- Shell announced it would cut nearly 200 jobs from its Gulf of Mexico deepwater operations, just after other energy-based companies such as ConocoPhillips and Schlumberger announced cuts.
- Houston's job growth slowed to 0.2 percent over the past year compared with 1.5 percent in the state of Texas.
- Houston's unemployment rate increased annually in May to 4.8 percent.
The Houston job forecast has been grim as of late, and unfortunately for some industries, the bad news only gets worse.
Shell recently announced that it would cut 190 jobs from its Gulf of Mexico deepwater operations in order to remain “competitive and better position Shell’s Gulf of Mexico projects for future growth,” according to a statement to the Associated Press by Shell spokeswoman Kimberly Windon.
The company reportedly is planning to shed 2,200 jobs globally, and this move will cut both contractors and staffers. This trend isn’t new for an oil industry that is seeing jobs being eliminated left and right over the past 18 months. Just earlier this July, Houston-based ConocoPhillips announced a plan to cut 1,000 jobs company-wide and hundreds in Texas.
Other energy-based companies in Houston, including Hilliburton Co. and Schlumberger, also made announcements that staff would be cut.
Analysts do believe that the worst is behind the oil and energy industry, which saw a dip of 14,000 jobs (14 percent) in the past year. According to data released by the Labor Department July 22 and reported by the Houston Chronicle, the Houston area is seeing snail-like movement in job growth.
In the past year, 5,200 jobs were added by Houston employers, representing a growth rate of 0.2 percent. Statewide job growth was 1.5 percent, and national growth was reported at 1.8 percent.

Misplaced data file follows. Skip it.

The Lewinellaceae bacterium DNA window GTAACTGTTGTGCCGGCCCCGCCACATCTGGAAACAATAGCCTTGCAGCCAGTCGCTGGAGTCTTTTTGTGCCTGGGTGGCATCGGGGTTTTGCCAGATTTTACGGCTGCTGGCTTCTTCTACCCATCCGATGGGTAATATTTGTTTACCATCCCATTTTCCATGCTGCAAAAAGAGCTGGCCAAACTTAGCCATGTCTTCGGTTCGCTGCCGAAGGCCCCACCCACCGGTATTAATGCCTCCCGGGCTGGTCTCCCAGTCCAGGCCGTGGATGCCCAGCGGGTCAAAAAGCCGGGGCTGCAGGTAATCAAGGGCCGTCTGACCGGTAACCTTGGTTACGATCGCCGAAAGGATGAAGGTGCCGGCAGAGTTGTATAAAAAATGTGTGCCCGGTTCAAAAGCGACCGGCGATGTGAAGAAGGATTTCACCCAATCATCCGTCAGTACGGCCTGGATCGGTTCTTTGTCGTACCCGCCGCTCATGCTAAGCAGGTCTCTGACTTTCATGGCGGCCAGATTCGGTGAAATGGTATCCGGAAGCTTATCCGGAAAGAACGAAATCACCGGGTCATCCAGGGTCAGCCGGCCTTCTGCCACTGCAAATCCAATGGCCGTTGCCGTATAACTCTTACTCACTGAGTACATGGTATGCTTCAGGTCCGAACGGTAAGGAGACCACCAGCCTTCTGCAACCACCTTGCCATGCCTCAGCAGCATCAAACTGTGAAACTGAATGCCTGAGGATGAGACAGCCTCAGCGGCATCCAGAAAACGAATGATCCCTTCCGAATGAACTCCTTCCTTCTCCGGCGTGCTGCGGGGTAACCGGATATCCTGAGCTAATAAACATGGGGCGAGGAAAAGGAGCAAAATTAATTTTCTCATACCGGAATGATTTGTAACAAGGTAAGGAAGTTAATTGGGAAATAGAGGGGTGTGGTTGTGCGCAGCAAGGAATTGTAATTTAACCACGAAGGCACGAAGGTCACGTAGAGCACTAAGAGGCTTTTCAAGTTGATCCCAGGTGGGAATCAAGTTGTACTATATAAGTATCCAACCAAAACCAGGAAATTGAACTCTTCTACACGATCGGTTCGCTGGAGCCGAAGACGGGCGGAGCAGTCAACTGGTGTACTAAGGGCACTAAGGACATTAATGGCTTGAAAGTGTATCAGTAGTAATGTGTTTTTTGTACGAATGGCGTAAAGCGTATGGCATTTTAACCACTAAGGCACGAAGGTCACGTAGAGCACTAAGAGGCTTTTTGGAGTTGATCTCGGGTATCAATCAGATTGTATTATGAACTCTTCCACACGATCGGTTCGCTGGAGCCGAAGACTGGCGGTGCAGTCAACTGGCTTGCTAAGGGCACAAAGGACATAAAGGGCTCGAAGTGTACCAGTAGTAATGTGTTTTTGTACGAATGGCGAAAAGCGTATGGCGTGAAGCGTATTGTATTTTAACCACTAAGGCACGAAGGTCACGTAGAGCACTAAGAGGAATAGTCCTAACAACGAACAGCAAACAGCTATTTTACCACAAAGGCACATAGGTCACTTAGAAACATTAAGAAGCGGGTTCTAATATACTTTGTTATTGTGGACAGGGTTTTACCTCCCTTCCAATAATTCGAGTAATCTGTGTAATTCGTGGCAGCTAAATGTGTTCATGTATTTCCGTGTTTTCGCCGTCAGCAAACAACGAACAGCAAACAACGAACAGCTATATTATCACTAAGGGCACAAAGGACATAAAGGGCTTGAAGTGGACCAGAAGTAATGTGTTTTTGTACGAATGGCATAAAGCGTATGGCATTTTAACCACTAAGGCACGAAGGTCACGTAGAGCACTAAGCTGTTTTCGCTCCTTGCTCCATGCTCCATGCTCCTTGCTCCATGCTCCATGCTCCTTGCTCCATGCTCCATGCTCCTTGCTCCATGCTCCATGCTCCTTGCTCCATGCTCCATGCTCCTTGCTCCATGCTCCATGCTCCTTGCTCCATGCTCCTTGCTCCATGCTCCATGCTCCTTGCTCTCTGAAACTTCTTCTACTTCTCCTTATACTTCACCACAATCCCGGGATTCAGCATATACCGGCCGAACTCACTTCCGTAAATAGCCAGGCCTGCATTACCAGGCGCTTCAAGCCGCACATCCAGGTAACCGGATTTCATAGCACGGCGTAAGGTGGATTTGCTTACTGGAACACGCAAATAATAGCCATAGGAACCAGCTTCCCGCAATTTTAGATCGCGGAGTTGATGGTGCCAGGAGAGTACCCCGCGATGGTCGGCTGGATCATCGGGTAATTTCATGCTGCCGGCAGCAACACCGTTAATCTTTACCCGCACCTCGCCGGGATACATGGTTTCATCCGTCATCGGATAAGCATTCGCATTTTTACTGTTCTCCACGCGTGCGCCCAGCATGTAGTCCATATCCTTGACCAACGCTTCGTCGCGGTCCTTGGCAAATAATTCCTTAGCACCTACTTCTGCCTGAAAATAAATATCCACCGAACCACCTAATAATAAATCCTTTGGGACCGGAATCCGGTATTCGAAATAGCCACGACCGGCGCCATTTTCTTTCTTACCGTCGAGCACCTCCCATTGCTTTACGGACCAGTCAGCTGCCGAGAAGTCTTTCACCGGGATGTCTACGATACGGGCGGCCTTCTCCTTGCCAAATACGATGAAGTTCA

According to the Houston Area Economic Summary released June 29, the unemployment rate in Houston was 4.8 percent as of May 2016, which was a slight increase over 4.4 percent reported the previous year.
Specifically, the mining and lodging industry saw a fall of 13.3 percent from May 2015 to May 2016. Other industries that posted declines were manufacturing, information and professional and business services.
What’s the oil industry’s impact on Houston real estate?
The real estate market in Houston has been cooling off as of late, but trends are still showing strong figures in the metro. According to Altos Research, a California-based real estate analytics company, the median single-family home price in Houston dipped slightly in the week ending July 22 for the weighted 90-day average.
Reported at $389,753, the weighted average median price has been climbing since the start of the year and started to cool a bit in July. Demand also eased but is still showing a strong market.
Altos measures demand with its Market Action Index, which uses a value of 30 to measure whether a market is trending down in favor of buyers or up in favor of sellers. The MAI was reported at 35.19 (slightly in the favor of sellers) as of July 22, which is about where it started at the beginning of the month.